1. The Earliest Stages
Lady Manners School began on 20 May 1636. This was when Grace, Lady Manners set up a fund to pay a teacher and wrote a set of rules to guide the initial stages of the school. It opened properly the next year. It was a charity school to provide free education for poor boys in Bakewell and Rowsley. The School Charter from 1636 still exists and confirms these arrangements.
At first, there was only the one teacher and the rules about his job seem quite tough. Every day (except Sunday) he had to read prayers at 6.00am at church. So our traditional link with Bakewell Parish Church began at that initial stage. The teacher was then in school by 7.00am and worked until 11.00am. There was then a long lunch break. At 1.00pm he had to start work again until 5.00pm. He was not allowed to marry or have any children. For all this he was paid £15 a year.
The school must have had a good start because in 1649, in her will, Lady Manners actually made sure that the school could keep going by donating land that generated £15 a year in income.
2. The Eighteenth and Nineteenth Century
For most of the early history of the school it was very small compared with today. It has also been sited at different places within Bakewell. The records show that in the year 1774 there were about 50 boys in school - and this seems to have been a fairly normal number during the Eighteenth Century.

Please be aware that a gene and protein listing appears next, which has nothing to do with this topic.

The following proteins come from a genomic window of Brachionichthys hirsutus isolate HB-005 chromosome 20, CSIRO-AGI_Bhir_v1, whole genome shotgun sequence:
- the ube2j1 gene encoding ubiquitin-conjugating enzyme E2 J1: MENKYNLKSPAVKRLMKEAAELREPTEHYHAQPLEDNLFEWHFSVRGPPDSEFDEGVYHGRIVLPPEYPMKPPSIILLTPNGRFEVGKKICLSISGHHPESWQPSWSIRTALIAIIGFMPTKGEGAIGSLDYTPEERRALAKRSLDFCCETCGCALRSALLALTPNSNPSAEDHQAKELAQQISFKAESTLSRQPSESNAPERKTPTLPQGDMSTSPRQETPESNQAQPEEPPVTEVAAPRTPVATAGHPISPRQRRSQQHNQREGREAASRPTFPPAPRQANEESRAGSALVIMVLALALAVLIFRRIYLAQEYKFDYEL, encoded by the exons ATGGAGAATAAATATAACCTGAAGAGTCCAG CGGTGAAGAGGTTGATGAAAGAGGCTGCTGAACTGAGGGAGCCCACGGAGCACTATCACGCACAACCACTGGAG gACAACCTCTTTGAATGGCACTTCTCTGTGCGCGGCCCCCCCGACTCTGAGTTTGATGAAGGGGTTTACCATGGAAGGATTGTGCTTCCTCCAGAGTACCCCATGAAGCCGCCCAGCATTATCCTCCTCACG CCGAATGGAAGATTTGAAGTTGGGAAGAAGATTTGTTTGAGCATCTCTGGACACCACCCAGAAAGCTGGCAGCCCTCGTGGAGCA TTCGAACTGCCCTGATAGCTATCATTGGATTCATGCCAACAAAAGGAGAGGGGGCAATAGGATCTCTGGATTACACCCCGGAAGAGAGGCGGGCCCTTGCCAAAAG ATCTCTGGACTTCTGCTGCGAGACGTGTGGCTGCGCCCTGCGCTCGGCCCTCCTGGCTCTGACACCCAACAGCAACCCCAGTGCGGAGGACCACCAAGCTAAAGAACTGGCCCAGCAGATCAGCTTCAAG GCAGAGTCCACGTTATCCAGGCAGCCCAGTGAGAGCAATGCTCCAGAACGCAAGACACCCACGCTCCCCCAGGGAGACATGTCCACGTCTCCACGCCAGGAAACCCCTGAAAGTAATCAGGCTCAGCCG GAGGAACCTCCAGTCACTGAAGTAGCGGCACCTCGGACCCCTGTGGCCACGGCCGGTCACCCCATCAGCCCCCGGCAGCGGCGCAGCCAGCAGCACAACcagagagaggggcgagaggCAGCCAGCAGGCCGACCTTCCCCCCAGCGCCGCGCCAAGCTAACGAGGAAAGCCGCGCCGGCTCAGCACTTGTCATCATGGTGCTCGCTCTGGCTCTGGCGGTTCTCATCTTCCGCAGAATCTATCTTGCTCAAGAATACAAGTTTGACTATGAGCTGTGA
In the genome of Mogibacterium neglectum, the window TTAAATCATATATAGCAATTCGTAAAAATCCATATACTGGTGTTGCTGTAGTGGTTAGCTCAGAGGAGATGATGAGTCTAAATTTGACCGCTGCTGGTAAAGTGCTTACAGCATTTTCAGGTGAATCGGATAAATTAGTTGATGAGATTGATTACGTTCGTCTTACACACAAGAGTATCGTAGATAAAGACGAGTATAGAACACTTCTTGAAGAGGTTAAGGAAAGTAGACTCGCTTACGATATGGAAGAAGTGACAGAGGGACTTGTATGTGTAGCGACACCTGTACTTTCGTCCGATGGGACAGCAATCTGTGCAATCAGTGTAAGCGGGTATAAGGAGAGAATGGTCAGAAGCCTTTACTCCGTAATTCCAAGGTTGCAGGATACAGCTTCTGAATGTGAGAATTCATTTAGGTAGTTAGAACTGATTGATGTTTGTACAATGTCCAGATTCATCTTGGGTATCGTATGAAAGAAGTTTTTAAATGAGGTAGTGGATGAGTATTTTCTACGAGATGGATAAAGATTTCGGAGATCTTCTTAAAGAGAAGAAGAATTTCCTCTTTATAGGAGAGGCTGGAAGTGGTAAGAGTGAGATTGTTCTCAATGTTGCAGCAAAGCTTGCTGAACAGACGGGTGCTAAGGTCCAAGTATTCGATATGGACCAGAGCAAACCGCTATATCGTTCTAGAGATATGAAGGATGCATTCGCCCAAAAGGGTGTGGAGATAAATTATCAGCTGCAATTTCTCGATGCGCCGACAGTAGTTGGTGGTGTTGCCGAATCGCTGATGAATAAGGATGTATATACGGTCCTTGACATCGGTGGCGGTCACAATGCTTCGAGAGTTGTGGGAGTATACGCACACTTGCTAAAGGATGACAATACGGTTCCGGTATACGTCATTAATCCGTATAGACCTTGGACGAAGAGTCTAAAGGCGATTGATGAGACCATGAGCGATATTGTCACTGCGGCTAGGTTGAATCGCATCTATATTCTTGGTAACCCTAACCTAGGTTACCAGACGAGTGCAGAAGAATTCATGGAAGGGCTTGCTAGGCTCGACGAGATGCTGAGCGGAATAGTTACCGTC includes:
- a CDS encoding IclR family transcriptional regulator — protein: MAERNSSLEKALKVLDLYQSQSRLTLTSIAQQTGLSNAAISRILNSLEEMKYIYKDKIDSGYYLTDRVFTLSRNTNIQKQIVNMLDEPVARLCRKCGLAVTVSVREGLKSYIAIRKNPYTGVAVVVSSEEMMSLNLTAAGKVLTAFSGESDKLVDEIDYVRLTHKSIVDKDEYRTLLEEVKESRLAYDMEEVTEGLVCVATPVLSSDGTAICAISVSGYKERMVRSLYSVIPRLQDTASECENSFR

By the Nineteenth Century the rules about teachers must have changed because the Headteacher in 1830 was married and had three boys who all atended the school. Education was still free, but there were some extra lessons that you had to pay for if you wanted to take those subjects. For example, reading, English grammar, writing, Latin and Greek were all regarded as essential and were free. If you also wanted to study Maths you had to pay more than £2 a year! In 1846 the school became known as a grammar school.
Between 1874 and 1896 the school was closed. This was because there was not enough money to keep the school going and, when the Headteacher died, it was decided to let the funds build up until there was enough to make a better start. This was done and, eventually, other ways to support the school financially were also developed.
3. 1896 to 1936
The school opened again for a completely fresh start on 22 September 1896. The big difference at this stage was that the school was now opened both for boys and for girls. This was unusual at that time and Lady Manners School was the first endowed school in the whole country to admit both boys and girls. The age range allowed was 8 to 18.